Acquisition and assimilation of nitrogen as peptide-bound and D-enantiomers of amino acids by wheat
Hill, Paul. W.; Quilliam, Richard. S.; DeLuca, Thomas. H.; Farrar, John; Farrell, Mark; Roberts, Paula; Newsham, Kevin; Hopkins, David. W.. 2011 Acquisition and assimilation of nitrogen as peptide-bound and D-enantiomers of amino acids by wheat. Plos One, 6 (4). 4, pp. 10.1371/journal.pone.0019220Before downloading, please read NORA policies.
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Nitrogen is a key regulator of primary productivity in many terrestrial ecosystems. Historically, only inorganic N (NH4+ and NO3-) and L-amino acids have been considered to be important to the N nutrition of terrestrial plants. However, amino acids are also present in soil as small peptides and in D-enantiomeric form. We compared the uptake and assimilation of N as free amino acid and short homopeptide in both L- and D-enantiomeric forms. Sterile roots of wheat (Triticum aestivum L.) plants were exposed to solutions containing either 14C-labelled L-alanine, D-alanine, L-trialanine or D-trialanine at a concentration likely to be found in soil solution (10 µM). Over 5 h, plants took up L-alanine, D-alanine and L-trialanine at rates of 0.9±0.3, 0.3±0.06 and 0.3±0.04 µmol g−1 root DW h−1, respectively. The rate of N uptake as L-trialanine was the same as that as L-alanine. Plants lost ca.60% of amino acid C taken up in respiration, regardless of the enantiomeric form, but more (ca.80%) of the L-trialanine C than amino acid C was respired. When supplied in solutions of mixed N form, N uptake as D-alanine was ca.5-fold faster than as NO3-, but slower than as L-alanine, L-trialanine and NH4+. Plants showed a limited capacity to take up D-trialanine (0.04±0.03 µmol g−1 root DW h−1), but did not appear to be able to metabolise it. We conclude that wheat is able to utilise L-peptide and D-amino acid N at rates comparable to those of N forms of acknowledged importance, namely L-amino acids and inorganic N. This is true even when solutes are supplied at realistic soil concentrations and when other forms of N are available. We suggest that it may be necessary to reconsider which forms of soil N are important in the terrestrial N cycle.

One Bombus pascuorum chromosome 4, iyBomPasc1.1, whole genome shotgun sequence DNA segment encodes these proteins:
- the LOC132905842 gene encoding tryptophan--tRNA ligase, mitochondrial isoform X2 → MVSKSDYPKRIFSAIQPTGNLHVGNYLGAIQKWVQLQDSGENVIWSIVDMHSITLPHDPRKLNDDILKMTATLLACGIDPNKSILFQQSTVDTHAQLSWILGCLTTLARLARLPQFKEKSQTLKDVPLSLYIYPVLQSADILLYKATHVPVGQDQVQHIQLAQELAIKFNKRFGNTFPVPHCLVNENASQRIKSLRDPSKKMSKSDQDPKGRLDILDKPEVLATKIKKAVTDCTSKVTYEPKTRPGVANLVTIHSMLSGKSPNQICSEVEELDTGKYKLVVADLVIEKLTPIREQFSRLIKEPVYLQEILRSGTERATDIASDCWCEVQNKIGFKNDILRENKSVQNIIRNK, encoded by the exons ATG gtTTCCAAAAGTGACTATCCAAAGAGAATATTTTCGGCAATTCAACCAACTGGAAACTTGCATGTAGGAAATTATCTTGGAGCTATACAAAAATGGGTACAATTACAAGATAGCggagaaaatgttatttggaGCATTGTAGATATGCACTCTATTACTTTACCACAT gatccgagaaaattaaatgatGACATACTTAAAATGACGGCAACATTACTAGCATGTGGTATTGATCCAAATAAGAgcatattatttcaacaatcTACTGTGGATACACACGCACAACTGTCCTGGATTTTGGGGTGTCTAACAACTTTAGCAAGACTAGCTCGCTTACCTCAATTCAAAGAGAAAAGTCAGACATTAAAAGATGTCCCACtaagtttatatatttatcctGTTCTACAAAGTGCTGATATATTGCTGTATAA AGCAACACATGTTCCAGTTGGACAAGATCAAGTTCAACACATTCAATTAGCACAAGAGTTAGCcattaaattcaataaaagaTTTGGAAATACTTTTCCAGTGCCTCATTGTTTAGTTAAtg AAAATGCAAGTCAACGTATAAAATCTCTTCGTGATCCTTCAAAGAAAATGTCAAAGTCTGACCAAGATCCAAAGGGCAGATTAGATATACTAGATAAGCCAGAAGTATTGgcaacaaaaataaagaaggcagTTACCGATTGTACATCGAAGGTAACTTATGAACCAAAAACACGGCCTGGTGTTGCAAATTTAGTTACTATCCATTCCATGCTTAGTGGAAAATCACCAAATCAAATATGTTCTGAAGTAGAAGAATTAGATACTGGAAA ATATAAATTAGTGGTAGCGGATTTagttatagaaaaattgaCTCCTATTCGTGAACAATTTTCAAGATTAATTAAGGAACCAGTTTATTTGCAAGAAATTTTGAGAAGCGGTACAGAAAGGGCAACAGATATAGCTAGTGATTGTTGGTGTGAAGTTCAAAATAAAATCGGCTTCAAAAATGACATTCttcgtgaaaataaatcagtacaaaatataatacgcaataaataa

|Item Type:||Publication - Article|
|Digital Object Identifier (DOI):||10.1371/journal.pone.0019220|
|Programmes:||BAS Programmes > Polar Science for Planet Earth (2009 - ) > Ecosystems|
|Additional Information. Not used in RCUK Gateway to Research.:||Open access article made available under a CC-BY Creative Commons Attribution license.|
|NORA Subject Terms:||Ecology and Environment|
|Date made live:||26 Oct 2011 16:28|
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